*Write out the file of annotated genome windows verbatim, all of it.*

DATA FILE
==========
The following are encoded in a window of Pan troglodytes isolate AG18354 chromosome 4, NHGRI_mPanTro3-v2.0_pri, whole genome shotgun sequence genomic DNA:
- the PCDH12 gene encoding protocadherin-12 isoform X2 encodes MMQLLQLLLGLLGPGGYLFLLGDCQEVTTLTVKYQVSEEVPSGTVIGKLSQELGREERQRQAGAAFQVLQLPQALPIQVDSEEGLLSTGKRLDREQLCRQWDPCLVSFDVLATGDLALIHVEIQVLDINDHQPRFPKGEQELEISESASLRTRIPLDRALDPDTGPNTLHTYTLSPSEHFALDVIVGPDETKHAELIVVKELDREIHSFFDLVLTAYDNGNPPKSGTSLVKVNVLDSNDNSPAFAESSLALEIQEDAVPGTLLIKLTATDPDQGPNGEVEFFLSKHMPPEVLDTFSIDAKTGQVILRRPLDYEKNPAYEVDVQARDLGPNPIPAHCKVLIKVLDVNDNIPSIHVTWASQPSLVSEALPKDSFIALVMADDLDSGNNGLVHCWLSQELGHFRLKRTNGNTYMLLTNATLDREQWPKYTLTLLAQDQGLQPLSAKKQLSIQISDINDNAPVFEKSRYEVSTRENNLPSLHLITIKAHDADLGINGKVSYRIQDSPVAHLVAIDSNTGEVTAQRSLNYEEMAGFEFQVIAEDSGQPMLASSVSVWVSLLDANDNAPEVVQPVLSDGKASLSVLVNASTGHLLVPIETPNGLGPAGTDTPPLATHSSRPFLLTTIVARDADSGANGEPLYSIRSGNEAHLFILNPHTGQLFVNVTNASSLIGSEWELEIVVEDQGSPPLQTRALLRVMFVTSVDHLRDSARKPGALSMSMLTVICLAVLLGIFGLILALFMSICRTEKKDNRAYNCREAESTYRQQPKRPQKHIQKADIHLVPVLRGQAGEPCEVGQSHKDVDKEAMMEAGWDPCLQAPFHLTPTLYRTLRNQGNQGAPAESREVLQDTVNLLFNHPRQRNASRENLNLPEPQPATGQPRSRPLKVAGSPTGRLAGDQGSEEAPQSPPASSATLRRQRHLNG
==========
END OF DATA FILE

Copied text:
The following are encoded in a window of Pan troglodytes isolate AG18354 chromosome 4, NHGRI_mPanTro3-v2.0_pri, whole genome shotgun sequence genomic DNA:
- the PCDH12 gene encoding protocadherin-12 isoform X2 encodes MMQLLQLLLGLLGPGGYLFLLGDCQEVTTLTVKYQVSEEVPSGTVIGKLSQELGREERQRQAGAAFQVLQLPQALPIQVDSEEGLLSTGKRLDREQLCRQWDPCLVSFDVLATGDLALIHVEIQVLDINDHQPRFPKGEQELEISESASLRTRIPLDRALDPDTGPNTLHTYTLSPSEHFALDVIVGPDETKHAELIVVKELDREIHSFFDLVLTAYDNGNPPKSGTSLVKVNVLDSNDNSPAFAESSLALEIQEDAVPGTLLIKLTATDPDQGPNGEVEFFLSKHMPPEVLDTFSIDAKTGQVILRRPLDYEKNPAYEVDVQARDLGPNPIPAHCKVLIKVLDVNDNIPSIHVTWASQPSLVSEALPKDSFIALVMADDLDSGNNGLVHCWLSQELGHFRLKRTNGNTYMLLTNATLDREQWPKYTLTLLAQDQGLQPLSAKKQLSIQISDINDNAPVFEKSRYEVSTRENNLPSLHLITIKAHDADLGINGKVSYRIQDSPVAHLVAIDSNTGEVTAQRSLNYEEMAGFEFQVIAEDSGQPMLASSVSVWVSLLDANDNAPEVVQPVLSDGKASLSVLVNASTGHLLVPIETPNGLGPAGTDTPPLATHSSRPFLLTTIVARDADSGANGEPLYSIRSGNEAHLFILNPHTGQLFVNVTNASSLIGSEWELEIVVEDQGSPPLQTRALLRVMFVTSVDHLRDSARKPGALSMSMLTVICLAVLLGIFGLILALFMSICRTEKKDNRAYNCREAESTYRQQPKRPQKHIQKADIHLVPVLRGQAGEPCEVGQSHKDVDKEAMMEAGWDPCLQAPFHLTPTLYRTLRNQGNQGAPAESREVLQDTVNLLFNHPRQRNASRENLNLPEPQPATGQPRSRPLKVAGSPTGRLAGDQGSEEAPQSPPASSATLRRQRHLNG